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Monday, 25 March 1985
Page: 828


Mr BLANCHARD(4.18) —When I was addressing the House last Friday in this debate I drew the House's attention to the issue of Aboriginal health. I pointed out that in regard to a wide range of diseases Aborigines fare very poorly compared with non-Aboriginal Australians. In fact, Aboriginals remain the least healthy identifiable sector of the Australian community. While the factors underlying the persistently poor status of Aboriginal health are complex, the major determinant is obviously the extreme social inequality experienced by Aborigines. There is a need for this Government to look more closely at its current policies in respect of Aboriginal health to see whether there are inadequacies and, if so, how they can be improved. We need a national plan for Aboriginal health similar to that which was projected in 1973.

I now turn to the plight of the Aborigine caught in the criminal justice system. It is a sad fact that Aboriginals are ten times more likely to be imprisoned than non-Aboriginals. In Western Australia, we have one of the highest imprisonment rates for Aboriginals in the Commonwealth. This issue requires urgent attention by State and Federal governments. A research project carried out in 1981 by Mr Broadhurst, of the University of Western Australia's extension service, found that, compared with other Western countries, the community attitudes in Western Australia were more severe and that this could contribute, in part, to Western Australia's high imprisonment rate. Of course, we must remember that it is the sentencer, not public opinion, who determines the sentence. However, it may be that the sentencer's attitude reflects that of the wider community.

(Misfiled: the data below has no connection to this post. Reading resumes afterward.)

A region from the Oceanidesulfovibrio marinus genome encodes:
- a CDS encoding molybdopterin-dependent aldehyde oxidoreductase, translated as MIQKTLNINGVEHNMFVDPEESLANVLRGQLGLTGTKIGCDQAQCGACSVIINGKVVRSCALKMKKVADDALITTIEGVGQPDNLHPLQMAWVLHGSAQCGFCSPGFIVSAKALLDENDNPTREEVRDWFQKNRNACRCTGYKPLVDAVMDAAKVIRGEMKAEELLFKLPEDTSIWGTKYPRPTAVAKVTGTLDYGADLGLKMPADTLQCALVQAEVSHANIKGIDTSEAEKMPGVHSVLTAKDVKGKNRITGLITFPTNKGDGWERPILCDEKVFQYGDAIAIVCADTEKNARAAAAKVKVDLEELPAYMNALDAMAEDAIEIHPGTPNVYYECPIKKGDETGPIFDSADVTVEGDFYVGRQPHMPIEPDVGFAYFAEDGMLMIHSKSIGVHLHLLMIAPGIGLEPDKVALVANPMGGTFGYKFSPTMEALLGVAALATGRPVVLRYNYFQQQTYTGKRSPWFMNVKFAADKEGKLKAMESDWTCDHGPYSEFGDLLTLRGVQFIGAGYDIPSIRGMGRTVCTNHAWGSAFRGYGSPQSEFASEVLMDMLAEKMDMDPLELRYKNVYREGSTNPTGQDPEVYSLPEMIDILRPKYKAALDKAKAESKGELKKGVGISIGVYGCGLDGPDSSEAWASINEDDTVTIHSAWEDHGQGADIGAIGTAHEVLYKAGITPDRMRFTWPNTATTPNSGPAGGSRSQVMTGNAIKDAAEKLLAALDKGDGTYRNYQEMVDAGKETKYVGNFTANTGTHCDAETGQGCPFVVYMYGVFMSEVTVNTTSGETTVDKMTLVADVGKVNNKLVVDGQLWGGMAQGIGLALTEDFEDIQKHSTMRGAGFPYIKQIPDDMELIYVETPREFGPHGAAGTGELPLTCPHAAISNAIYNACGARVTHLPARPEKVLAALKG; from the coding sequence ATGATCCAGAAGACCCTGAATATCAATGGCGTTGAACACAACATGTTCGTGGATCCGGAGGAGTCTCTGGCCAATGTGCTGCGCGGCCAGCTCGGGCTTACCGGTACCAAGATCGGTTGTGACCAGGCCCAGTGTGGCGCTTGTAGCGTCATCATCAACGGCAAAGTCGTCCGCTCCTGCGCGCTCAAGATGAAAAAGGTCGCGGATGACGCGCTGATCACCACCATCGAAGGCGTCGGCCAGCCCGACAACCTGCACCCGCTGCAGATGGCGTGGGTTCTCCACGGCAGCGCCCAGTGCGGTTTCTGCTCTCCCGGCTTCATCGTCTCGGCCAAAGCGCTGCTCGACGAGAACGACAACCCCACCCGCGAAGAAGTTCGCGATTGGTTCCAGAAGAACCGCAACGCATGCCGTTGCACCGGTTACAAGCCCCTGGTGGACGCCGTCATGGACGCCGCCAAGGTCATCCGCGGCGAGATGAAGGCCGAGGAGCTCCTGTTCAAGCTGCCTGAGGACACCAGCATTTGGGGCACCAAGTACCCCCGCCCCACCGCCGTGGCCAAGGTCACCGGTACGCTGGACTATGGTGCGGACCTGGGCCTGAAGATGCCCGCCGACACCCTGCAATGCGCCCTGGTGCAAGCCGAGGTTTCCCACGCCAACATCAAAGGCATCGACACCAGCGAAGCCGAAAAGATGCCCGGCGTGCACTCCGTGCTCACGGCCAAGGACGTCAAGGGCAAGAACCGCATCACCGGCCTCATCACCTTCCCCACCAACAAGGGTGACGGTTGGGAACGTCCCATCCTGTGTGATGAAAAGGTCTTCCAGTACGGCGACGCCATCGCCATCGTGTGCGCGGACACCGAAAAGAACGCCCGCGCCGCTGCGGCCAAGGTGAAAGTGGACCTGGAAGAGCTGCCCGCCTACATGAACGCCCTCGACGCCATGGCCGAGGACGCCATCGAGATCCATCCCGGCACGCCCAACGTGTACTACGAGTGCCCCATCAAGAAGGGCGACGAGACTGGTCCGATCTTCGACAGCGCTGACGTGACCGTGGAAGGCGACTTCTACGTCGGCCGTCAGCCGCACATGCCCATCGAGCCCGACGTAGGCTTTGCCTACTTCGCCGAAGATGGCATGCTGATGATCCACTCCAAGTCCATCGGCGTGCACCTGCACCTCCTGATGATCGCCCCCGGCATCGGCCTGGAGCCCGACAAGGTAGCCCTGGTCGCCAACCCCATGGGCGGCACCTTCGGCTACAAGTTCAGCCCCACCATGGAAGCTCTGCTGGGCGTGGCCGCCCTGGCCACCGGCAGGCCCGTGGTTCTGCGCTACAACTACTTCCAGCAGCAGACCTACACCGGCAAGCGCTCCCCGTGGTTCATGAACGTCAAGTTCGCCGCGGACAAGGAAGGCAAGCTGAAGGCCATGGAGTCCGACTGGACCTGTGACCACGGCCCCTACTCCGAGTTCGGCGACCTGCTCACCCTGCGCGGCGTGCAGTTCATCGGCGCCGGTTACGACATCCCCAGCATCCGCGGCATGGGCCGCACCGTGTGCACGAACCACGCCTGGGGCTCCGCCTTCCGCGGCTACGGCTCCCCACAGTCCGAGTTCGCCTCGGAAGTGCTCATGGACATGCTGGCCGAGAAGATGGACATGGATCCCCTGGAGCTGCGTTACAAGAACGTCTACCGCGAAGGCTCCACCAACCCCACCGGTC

I pay recognition to the work of the Aboriginal Legal Service in this respect. There is no doubt in my mind that the high rate of imprisonment to which I have already referred would be much higher but for its existence. All the lawyers, field workers and support staff who work in that service deserve high praise for their work.

I turn now to the issue of youth unemployment. There is concern on both sides of the House at the high level of youth unemployment. The unemployment rate amongst youth, especially those in the 15 to 19 years age group, is higher than for any other age group. According to Windshuttle in 1980, this is not a new phenomenon; only the magnitude of the current rate of unemployment is unprecedented. In 1984 some 23.8 per cent of youth aged 15 to 19 years were recorded as unemployed. The Kirby Committee of Inquiry into Labour Market Programs estimates that the real rate of unemployment, including the hidden unemployed, is 33 per cent. The average duration of unemployment among the 15 to 19-year-old group has risen from seven weeks in 1973 to 26.4 weeks in 1984. No honourable member on either side of the House could be satisfied with that state of affairs. According to Benn, today's youth are destined to become the chronically unemployed of the 1990s.